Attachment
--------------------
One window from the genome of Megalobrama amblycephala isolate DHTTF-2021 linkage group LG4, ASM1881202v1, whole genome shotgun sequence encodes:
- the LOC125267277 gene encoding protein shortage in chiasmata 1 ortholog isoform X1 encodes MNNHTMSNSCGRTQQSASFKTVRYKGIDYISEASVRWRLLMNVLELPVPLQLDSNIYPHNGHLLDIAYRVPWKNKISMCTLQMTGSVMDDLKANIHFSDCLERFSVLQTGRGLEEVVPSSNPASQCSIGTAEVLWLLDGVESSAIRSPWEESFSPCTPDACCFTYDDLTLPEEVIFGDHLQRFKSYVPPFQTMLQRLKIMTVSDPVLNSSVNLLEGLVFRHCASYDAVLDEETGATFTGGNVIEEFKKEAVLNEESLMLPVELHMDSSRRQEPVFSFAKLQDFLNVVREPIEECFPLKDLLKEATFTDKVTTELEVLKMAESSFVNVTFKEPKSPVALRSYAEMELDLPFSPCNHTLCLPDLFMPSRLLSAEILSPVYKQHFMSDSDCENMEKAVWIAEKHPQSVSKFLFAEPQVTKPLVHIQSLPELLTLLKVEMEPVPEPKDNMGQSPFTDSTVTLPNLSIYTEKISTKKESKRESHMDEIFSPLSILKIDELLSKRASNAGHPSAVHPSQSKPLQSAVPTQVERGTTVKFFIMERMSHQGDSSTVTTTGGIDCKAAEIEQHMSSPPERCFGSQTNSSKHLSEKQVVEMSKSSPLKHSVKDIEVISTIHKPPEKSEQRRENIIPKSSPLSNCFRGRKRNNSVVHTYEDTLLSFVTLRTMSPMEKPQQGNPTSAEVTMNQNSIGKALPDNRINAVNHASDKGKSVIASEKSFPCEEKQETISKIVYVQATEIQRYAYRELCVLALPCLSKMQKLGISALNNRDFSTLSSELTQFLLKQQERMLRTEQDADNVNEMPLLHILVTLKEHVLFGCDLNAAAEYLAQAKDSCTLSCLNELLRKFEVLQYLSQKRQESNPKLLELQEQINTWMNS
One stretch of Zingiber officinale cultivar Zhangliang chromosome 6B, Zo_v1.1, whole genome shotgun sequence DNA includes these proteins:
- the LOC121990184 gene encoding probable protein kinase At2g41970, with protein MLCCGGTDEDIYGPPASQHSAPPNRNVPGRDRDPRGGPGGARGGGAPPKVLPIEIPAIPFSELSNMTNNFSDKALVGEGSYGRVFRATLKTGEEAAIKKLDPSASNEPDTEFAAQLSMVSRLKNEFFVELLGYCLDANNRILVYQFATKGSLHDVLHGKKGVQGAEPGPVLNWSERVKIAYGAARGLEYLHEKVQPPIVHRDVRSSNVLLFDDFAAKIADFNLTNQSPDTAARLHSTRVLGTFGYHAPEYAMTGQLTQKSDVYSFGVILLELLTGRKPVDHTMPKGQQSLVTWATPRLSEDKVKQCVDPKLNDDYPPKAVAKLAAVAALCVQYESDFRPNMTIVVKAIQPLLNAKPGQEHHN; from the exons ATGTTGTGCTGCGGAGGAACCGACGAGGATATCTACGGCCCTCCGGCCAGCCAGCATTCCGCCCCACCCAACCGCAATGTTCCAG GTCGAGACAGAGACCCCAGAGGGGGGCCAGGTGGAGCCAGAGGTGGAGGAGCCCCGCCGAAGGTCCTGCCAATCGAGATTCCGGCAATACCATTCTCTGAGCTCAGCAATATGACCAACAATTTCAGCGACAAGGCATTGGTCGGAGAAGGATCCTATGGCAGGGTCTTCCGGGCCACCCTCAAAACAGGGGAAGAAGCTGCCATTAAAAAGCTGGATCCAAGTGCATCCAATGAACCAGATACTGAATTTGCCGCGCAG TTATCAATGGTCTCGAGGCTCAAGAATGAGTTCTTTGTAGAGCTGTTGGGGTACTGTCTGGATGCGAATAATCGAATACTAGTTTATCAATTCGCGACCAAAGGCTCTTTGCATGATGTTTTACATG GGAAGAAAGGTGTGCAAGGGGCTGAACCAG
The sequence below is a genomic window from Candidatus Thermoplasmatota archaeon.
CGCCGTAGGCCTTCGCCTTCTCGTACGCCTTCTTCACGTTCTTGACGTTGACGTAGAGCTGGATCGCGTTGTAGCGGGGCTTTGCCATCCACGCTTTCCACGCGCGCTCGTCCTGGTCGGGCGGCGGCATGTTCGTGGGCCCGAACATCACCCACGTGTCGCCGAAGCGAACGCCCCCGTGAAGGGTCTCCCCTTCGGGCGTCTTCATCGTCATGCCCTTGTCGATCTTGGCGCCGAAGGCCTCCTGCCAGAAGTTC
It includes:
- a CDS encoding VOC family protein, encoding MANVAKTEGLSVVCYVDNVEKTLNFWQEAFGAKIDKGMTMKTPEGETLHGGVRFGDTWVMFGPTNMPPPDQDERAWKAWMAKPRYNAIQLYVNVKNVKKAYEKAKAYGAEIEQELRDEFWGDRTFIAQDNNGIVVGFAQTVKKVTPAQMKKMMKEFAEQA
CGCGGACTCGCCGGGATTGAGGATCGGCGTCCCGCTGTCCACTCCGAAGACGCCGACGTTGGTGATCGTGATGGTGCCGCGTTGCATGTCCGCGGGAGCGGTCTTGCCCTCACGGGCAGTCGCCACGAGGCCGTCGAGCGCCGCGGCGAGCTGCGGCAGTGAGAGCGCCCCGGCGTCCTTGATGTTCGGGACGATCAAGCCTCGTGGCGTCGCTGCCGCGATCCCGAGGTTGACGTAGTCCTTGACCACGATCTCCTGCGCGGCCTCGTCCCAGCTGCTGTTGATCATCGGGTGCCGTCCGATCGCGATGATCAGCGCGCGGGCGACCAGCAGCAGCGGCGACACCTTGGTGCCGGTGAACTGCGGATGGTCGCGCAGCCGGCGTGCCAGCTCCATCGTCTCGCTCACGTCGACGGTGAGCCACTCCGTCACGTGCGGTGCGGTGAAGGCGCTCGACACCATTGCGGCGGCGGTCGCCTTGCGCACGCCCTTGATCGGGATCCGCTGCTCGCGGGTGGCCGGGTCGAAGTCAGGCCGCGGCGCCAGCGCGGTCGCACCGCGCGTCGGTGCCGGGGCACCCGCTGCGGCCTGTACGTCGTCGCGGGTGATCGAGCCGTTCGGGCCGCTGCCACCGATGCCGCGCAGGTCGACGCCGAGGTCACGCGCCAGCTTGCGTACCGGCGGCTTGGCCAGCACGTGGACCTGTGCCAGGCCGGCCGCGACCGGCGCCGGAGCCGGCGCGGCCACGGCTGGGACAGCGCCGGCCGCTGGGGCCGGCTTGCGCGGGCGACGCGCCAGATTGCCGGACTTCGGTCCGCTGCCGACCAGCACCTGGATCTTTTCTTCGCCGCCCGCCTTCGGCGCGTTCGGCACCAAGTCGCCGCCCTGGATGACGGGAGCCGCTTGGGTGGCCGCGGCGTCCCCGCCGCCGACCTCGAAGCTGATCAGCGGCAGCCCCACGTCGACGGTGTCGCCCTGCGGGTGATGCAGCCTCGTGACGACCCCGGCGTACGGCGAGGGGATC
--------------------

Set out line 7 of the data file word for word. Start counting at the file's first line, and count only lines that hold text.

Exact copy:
It includes: